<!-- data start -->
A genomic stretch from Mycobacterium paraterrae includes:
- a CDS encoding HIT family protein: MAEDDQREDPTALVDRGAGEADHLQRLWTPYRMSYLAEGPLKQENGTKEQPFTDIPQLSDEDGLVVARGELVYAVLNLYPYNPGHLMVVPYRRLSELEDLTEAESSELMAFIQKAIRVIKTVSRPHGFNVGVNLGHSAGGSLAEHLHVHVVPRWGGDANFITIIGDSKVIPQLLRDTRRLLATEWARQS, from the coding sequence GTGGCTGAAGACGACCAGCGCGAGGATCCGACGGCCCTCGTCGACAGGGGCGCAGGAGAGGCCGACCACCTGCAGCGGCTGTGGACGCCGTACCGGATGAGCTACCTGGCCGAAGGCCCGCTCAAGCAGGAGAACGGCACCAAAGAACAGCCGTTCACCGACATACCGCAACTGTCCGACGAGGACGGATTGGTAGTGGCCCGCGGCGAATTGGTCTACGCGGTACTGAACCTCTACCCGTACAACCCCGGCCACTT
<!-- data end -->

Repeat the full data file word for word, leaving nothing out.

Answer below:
A genomic stretch from Mycobacterium paraterrae includes:
- a CDS encoding HIT family protein: MAEDDQREDPTALVDRGAGEADHLQRLWTPYRMSYLAEGPLKQENGTKEQPFTDIPQLSDEDGLVVARGELVYAVLNLYPYNPGHLMVVPYRRLSELEDLTEAESSELMAFIQKAIRVIKTVSRPHGFNVGVNLGHSAGGSLAEHLHVHVVPRWGGDANFITIIGDSKVIPQLLRDTRRLLATEWARQS, from the coding sequence GTGGCTGAAGACGACCAGCGCGAGGATCCGACGGCCCTCGTCGACAGGGGCGCAGGAGAGGCCGACCACCTGCAGCGGCTGTGGACGCCGTACCGGATGAGCTACCTGGCCGAAGGCCCGCTCAAGCAGGAGAACGGCACCAAAGAACAGCCGTTCACCGACATACCGCAACTGTCCGACGAGGACGGATTGGTAGTGGCCCGCGGCGAATTGGTCTACGCGGTACTGAACCTCTACCCGTACAACCCCGGCCACTT